Gardeners: Treat Your Tennis Elbow Injury at Home

Gardeners can get tennis elbow too. Because gardening involves repetitive arm and wrist motions, it can lead to tennis elbow over time.

Also known as lateral epicondylitis, tennis elbow is a painful condition that afflicts more than just tennis players, but also anyone who performs repetitive arm movements, including gardeners. While gardening is an enjoyable, healthy hobby, doing it frequently can lead to injury over time.  

Learn more about our at-home tennis elbow treatment device here.

Tennis elbow is caused when the tendons become aggravated and inflamed as the elbow bends and extends repeatedly, the wrist is extended and you’re gripping an item, such as when pulling weeds, pruning, planting flowers and digging in the soil, day after day. This can lead to overuse and microscopic tears in the tendons and muscles of the forearm.

Symptoms of tennis elbow include pain and inflammation, a weakened grip, difficulty turning a doorknob or lifting objects and discomfort when shaking hands or brushing your teeth. Pain can worsen over time if the injury is not treated.

The good news is that it’s possible to treat your gardening elbow conveniently at home.

tennis elbow and golfer's elbow treatment

Treating Gardening-Related Tennis Elbow at Home

If you’re a gardener who has tennis elbow, the first recommended treatment is to stop this activity to let your injured arm rest. If this is your job, however, that can be a challenge unless you can take time off. If gardening is a hobby, try to limit your work and enlist or temporarily hire others to help manage your garden.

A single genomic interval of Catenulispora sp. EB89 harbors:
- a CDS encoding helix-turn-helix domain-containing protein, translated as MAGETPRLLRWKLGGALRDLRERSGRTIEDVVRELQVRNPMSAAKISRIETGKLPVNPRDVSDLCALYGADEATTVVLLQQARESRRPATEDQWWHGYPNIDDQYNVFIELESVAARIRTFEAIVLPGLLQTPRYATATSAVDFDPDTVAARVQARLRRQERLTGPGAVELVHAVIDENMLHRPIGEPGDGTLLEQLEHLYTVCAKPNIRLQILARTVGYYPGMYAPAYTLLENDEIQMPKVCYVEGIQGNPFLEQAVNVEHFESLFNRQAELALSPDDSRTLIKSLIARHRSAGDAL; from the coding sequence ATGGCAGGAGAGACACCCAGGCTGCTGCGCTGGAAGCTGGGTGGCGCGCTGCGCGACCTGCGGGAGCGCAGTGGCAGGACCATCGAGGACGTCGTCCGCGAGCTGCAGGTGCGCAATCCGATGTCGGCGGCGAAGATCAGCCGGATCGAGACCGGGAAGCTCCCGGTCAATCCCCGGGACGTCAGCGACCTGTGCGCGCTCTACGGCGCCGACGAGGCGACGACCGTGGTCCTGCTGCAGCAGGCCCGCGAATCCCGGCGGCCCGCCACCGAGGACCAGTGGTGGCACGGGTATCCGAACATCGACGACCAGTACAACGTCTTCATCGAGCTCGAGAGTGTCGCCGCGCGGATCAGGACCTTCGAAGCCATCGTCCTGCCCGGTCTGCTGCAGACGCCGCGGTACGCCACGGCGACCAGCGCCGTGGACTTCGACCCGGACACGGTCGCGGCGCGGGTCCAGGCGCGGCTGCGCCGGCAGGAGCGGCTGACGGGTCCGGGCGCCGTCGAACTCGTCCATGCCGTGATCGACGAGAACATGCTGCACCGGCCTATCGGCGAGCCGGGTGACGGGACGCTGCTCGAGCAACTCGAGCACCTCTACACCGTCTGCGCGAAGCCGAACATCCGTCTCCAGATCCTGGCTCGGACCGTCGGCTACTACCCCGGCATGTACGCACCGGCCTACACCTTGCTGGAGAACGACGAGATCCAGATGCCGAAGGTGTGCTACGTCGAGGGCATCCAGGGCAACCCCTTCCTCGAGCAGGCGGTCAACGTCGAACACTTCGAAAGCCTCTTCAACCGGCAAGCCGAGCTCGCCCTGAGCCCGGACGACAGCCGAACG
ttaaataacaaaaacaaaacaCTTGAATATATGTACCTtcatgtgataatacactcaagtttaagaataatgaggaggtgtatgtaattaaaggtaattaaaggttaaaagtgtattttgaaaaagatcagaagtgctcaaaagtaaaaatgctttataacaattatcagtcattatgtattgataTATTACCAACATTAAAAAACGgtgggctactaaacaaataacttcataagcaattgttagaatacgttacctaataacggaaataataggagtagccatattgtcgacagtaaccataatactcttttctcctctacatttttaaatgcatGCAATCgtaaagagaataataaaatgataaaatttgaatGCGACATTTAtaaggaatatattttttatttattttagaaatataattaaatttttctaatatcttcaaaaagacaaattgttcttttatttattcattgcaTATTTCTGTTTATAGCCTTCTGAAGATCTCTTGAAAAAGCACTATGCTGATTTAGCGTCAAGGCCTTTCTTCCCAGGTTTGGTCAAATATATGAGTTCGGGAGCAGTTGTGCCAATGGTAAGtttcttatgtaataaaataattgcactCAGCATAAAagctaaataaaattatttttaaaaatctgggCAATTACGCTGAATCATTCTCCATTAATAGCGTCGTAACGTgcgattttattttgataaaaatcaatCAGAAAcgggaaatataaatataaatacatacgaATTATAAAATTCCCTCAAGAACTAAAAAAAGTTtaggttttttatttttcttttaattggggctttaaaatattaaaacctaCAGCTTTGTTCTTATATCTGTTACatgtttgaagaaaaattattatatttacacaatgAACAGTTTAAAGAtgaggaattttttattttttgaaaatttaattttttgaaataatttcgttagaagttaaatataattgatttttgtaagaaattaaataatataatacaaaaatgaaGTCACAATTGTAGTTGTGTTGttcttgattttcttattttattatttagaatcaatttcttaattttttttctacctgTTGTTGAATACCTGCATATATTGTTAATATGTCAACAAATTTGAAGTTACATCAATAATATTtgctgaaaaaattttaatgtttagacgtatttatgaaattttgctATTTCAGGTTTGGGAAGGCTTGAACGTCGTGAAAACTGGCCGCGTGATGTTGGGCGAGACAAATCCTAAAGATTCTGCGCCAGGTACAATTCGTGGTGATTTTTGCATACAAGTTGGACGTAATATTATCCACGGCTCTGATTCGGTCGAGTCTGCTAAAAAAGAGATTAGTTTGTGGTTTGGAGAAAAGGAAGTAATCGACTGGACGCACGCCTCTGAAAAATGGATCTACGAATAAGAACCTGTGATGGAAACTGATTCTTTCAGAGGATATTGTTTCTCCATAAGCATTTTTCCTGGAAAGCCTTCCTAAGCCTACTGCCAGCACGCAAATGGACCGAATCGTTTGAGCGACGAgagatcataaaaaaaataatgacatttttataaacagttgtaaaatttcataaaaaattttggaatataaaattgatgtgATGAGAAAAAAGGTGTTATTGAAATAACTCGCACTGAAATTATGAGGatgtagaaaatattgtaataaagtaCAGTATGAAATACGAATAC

Also, try the following recommendations to help reduce the pain when you are gardening:

  • Don’t overdo it in one hours-long session; break up projects into smaller tasks over several days
  • Use the right-sized ergonomic tools for your hands, and make sure they are sharpened and working properly
  • Perform simple stretching and strengthening exercises for the forearms and wrists to improve strength
  • Take frequent breaks and relax hands, flex and extend wrists and stretch fingers
  • Enlist help for large garden projects
  • Wear a wrist or elbow brace when gardening
  • Gently massage the forearms and hands after working in the garden
  • Soak in an Epsom salt bath after gardening to release muscular tension

Another convenient option to treat tennis elbow at home is the Fiix Elbow E5. This new device replicates a clinically proven physical therapy treatment called instrument-assisted soft tissue mobilization (IASTM). All you do is wear the device for 10 minutes per day, three times per week for eight weeks, along with doing some simple exercises. No need for medical appointments, insurance deductibles and co-pays, prescriptions or recurring expenses with this effective tool.

The Fiix Elbow helps provide pain relief and promotes functional restoration so you can continue to do what you love in the garden!


Fiix Elbow for gardening elbow
Fiix elbow therapy program app


Stā  Active tennis elbow healing process

Inducement of tissue microtrauma promotes a local inflammatory response that promotes:

1. Breakdown of scar tissue

2. Release of adhesions

3. Synthesis of new collagen

4. Tissue remodeling

Stā Active tennis elbow device image